Jon Langford and Skull Orchard: Book of Your Life

Timothy Blackman: I've Never Lived (Home Alone)

30 Aug 2010

Singer-songtwriter Blackman appeared at Elsewhere previously with his very interesting EP Modern Sprawl, and this is his short (half an hour) nine-song debut album recorded in  Berlin in December last year -- which must have been cold. With sole assistance from a drummer in a few places, these are Blackman's naked ruminations (some philosophical, some imagistic) and while there is a... > Read more

Timothy Blackman: Where the Caterpillars Live

Dylan LeBlanc: Paupers Field (Rough Trade)

29 Aug 2010

From the understated openers with their gentle backbeat, soft organ and steel guitar, LeBlanc -- barely 21, out of Louisiana -- announces himself as part of a long lineage which stretches back to the country-soul out of Muscle Shoals studio (where his dad  was a session musician) and the country-rock of the early Band, but which also reaches to more contemporary names such as Jim James (of... > Read more

Dylan LeBlanc: Changing of the Seasons

Leonard Cohen: The Essential Leonard Cohen (Sony)

29 Aug 2010

The British rock writer Nigel Williamson, considering the career of Leonard Cohen, recently observed, “We often describe singer-songwriters as being 'Dylanesque', a band with great harmonies you might describe as 'Beatlesque'. We even talk about someone being 'Waitsean', after Tom Waits. “But have you ever heard the word 'Cohenesque'? It doesn't exist, and that says it... > Read more

Leonard Cohen: Alexandra Leaving

Various Artists: The Great New Zealand Songbook Vol 2 (Thom/Universal)

23 Aug 2010

The previous volume in this series (see here) sold eight times platinum which proved two things: that well packaged and intelligently compiled collections of New Zealand are popular and in short supply, and that a lot of Kiwis living abroad probably got one for a birthday/Christmas. If that set -- 42 tracks over two discs -- came up a little short in the wave of Pacific artists of the past... > Read more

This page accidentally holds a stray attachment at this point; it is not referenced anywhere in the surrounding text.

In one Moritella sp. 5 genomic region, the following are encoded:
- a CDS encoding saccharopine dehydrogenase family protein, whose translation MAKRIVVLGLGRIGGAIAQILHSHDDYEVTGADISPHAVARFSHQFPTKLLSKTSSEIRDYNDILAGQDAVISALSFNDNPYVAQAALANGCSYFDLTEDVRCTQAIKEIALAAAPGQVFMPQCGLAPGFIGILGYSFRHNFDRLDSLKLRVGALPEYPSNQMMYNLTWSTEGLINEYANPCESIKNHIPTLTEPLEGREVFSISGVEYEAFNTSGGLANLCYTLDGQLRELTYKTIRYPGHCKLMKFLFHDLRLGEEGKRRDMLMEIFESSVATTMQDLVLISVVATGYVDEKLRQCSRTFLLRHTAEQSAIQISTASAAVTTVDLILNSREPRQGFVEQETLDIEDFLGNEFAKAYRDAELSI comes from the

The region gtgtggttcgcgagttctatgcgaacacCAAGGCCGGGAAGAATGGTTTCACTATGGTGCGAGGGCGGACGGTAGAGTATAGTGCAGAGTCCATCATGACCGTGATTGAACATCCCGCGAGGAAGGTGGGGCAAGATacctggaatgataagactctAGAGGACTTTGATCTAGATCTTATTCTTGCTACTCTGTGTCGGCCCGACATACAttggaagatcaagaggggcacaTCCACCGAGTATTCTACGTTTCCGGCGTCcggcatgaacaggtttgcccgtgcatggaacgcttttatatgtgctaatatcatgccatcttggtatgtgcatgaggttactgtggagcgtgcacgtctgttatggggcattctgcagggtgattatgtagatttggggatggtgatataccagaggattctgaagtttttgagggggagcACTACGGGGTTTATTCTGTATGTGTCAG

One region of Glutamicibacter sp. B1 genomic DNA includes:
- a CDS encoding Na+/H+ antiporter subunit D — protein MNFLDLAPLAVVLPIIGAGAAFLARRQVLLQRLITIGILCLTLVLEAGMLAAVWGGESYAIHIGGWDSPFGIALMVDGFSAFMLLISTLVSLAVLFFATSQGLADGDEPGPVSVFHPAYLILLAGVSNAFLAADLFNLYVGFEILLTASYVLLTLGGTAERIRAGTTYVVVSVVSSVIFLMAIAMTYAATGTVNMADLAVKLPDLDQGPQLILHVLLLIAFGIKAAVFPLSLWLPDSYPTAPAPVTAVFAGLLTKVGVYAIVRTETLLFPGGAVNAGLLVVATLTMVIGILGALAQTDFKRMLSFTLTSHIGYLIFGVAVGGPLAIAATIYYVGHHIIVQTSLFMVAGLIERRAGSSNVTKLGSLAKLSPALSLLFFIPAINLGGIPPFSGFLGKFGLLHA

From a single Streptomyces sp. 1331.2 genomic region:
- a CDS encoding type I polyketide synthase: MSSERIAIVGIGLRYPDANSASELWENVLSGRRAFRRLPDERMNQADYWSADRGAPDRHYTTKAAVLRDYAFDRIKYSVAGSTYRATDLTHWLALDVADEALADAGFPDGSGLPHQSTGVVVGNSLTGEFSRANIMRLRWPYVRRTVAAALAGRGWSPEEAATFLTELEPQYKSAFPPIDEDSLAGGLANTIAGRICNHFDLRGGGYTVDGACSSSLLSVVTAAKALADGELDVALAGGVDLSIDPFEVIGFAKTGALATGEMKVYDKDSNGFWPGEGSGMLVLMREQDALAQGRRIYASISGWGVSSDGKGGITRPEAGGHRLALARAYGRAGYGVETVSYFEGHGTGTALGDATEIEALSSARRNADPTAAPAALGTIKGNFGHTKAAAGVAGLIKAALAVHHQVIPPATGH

The Veils: Lavinia

Juliagrace: Beautiful Survivor (Parachute)

23 Aug 2010    3

One problem with being identified as a "Christian artist" -- as so many have discovered -- is that there is a resistance to them outside that market, and because of that many simply give up and stay with the audience which has and will support them. The other problem is that it means many outside of Christian circles are denied hearing some exceptional singers and songwriters --... > Read more

Juliagrace: Diamond

Tom Jones: Praise and Blame (Island)

23 Aug 2010

The late-career revival isn't uncommon these days (Bob Dylan, Bettye LaVette, Solomon Burke, Johnny Cash et al) but it still comes as a surprise, especially in the case of 70-year old Tom Jones who could have coasted into retirement with albums of interesting standards (in the manner of Rod Stewart) or even just pick up a few contemporary songs which suited his soul-belter style. But, as the... > Read more

Tom Jones: Lord Help

Queens of the Stone Age: Rated R, Deluxe Edition (Universal)

23 Aug 2010

This, the second album by QOTSA and their first on a major label, was their breakthrough exactly a deacde ago and had critics digging in their superlatives bag. Oddly enough though, it wasn't because it was ground-breaking and innovative but rather it was (mostly) simply no nonsense, no flaffing about hard rock which was grounded in the great tradition of Zepp/Sabbath but with a dollop Meat... > Read more

Feel Good Hit of the Summer

Melissa Etheridge: Fearless Love (Island)

23 Aug 2010    1

From the opening title track here – a windblown open-road rocker and statement of ferocious independence – Etheridge confirms her credentials as someone who performs open-heart surgery on the emotions while backing it up with powerful songs. As with Springsteen, she also drops into characters (the unfulfilled housewife in The Wanting of You, the lonely inner life of a... > Read more

Melissa Etheridge:Miss California

Various Artists: The Great Rock'n'Roll Swindle (EMI)

22 Aug 2010

Although very different, Brian Eno and Malcolm McLaren had one trait in common: after the event both would attribute philosophical and/or political meaning to something they had done. In the case of the late McLaren, the prime mover behind the Sex Pistols -- Johnny Rotten/John Lydon denies he was ever their "manager" -- would have had us believe that the Pistols/punk/anarchy of... > Read more

Johnny Rotten: Stepping Stone

Hawklords: 25 Years On (Esoteric/Southbound)

22 Aug 2010

This will be reasonably brief because there is perhaps a limited audience for this double CD reissue of the '78 album and EP by an off-shoot of the sci-fi prog-rock band Hawkwind. Inspired by the science fiction of Michael Moorcock, Hawkwind's Dave Brock and Robert Calvert created Hawklords after Hawkwind briefly fell apart (they are still a going concern in some form or other). And --... > Read more

Hawklords: Flying Doctor